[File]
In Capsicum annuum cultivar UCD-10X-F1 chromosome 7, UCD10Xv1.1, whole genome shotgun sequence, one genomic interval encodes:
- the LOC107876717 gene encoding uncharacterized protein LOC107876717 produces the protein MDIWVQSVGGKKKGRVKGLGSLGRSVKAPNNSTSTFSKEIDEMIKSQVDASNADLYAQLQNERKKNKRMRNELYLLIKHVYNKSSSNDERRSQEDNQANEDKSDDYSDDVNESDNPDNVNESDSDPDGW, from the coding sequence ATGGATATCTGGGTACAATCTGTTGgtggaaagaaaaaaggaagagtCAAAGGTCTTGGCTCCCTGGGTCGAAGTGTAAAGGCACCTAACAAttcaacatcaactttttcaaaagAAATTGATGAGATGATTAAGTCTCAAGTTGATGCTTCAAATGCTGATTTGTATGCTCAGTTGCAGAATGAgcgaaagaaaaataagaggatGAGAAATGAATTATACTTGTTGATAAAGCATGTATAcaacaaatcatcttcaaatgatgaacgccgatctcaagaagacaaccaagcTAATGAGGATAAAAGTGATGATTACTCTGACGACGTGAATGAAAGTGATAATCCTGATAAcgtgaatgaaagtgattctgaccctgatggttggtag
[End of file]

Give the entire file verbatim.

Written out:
In Capsicum annuum cultivar UCD-10X-F1 chromosome 7, UCD10Xv1.1, whole genome shotgun sequence, one genomic interval encodes:
- the LOC107876717 gene encoding uncharacterized protein LOC107876717 produces the protein MDIWVQSVGGKKKGRVKGLGSLGRSVKAPNNSTSTFSKEIDEMIKSQVDASNADLYAQLQNERKKNKRMRNELYLLIKHVYNKSSSNDERRSQEDNQANEDKSDDYSDDVNESDNPDNVNESDSDPDGW, from the coding sequence ATGGATATCTGGGTACAATCTGTTGgtggaaagaaaaaaggaagagtCAAAGGTCTTGGCTCCCTGGGTCGAAGTGTAAAGGCACCTAACAAttcaacatcaactttttcaaaagAAATTGATGAGATGATTAAGTCTCAAGTTGATGCTTCAAATGCTGATTTGTATGCTCAGTTGCAGAATGAgcgaaagaaaaataagaggatGAGAAATGAATTATACTTGTTGATAAAGCATGTATAcaacaaatcatcttcaaatgatgaacgccgatctcaagaagacaaccaagcTAATGAGGATAAAAGTGATGATTACTCTGACGACGTGAATGAAAGTGATAATCCTGATAAcgtgaatgaaagtgattctgaccctgatggttggtag